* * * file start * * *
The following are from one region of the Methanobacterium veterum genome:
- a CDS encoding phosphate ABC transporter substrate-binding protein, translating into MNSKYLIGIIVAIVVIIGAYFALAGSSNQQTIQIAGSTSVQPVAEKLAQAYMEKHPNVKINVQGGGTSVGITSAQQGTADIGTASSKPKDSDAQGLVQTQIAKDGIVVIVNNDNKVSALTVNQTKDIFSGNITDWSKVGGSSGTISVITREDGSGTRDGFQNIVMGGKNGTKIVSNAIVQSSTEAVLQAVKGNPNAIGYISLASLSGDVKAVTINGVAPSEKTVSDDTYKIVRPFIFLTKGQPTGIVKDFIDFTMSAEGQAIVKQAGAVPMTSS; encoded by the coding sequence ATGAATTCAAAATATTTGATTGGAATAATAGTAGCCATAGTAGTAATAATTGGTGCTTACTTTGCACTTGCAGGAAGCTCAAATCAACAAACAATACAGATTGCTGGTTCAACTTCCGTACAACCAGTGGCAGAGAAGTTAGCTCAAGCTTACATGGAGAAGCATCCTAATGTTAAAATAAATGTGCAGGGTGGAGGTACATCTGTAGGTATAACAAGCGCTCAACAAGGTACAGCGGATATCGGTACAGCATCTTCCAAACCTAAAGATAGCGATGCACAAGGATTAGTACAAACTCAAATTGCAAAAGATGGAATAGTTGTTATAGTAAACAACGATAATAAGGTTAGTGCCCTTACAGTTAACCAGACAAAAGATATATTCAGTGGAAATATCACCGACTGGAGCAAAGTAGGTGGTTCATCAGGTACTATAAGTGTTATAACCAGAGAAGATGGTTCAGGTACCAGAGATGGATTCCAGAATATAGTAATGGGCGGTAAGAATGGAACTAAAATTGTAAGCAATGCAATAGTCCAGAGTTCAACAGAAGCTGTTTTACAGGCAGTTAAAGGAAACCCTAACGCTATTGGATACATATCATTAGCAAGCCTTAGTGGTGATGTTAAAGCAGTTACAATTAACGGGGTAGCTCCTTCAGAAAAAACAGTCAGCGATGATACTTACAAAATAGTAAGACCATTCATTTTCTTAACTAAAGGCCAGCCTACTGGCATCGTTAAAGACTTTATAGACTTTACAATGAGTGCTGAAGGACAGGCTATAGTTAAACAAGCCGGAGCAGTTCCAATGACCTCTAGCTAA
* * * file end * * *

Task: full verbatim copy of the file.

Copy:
The following are from one region of the Methanobacterium veterum genome:
- a CDS encoding phosphate ABC transporter substrate-binding protein, translating into MNSKYLIGIIVAIVVIIGAYFALAGSSNQQTIQIAGSTSVQPVAEKLAQAYMEKHPNVKINVQGGGTSVGITSAQQGTADIGTASSKPKDSDAQGLVQTQIAKDGIVVIVNNDNKVSALTVNQTKDIFSGNITDWSKVGGSSGTISVITREDGSGTRDGFQNIVMGGKNGTKIVSNAIVQSSTEAVLQAVKGNPNAIGYISLASLSGDVKAVTINGVAPSEKTVSDDTYKIVRPFIFLTKGQPTGIVKDFIDFTMSAEGQAIVKQAGAVPMTSS; encoded by the coding sequence ATGAATTCAAAATATTTGATTGGAATAATAGTAGCCATAGTAGTAATAATTGGTGCTTACTTTGCACTTGCAGGAAGCTCAAATCAACAAACAATACAGATTGCTGGTTCAACTTCCGTACAACCAGTGGCAGAGAAGTTAGCTCAAGCTTACATGGAGAAGCATCCTAATGTTAAAATAAATGTGCAGGGTGGAGGTACATCTGTAGGTATAACAAGCGCTCAACAAGGTACAGCGGATATCGGTACAGCATCTTCCAAACCTAAAGATAGCGATGCACAAGGATTAGTACAAACTCAAATTGCAAAAGATGGAATAGTTGTTATAGTAAACAACGATAATAAGGTTAGTGCCCTTACAGTTAACCAGACAAAAGATATATTCAGTGGAAATATCACCGACTGGAGCAAAGTAGGTGGTTCATCAGGTACTATAAGTGTTATAACCAGAGAAGATGGTTCAGGTACCAGAGATGGATTCCAGAATATAGTAATGGGCGGTAAGAATGGAACTAAAATTGTAAGCAATGCAATAGTCCAGAGTTCAACAGAAGCTGTTTTACAGGCAGTTAAAGGAAACCCTAACGCTATTGGATACATATCATTAGCAAGCCTTAGTGGTGATGTTAAAGCAGTTACAATTAACGGGGTAGCTCCTTCAGAAAAAACAGTCAGCGATGATACTTACAAAATAGTAAGACCATTCATTTTCTTAACTAAAGGCCAGCCTACTGGCATCGTTAAAGACTTTATAGACTTTACAATGAGTGCTGAAGGACAGGCTATAGTTAAACAAGCCGGAGCAGTTCCAATGACCTCTAGCTAA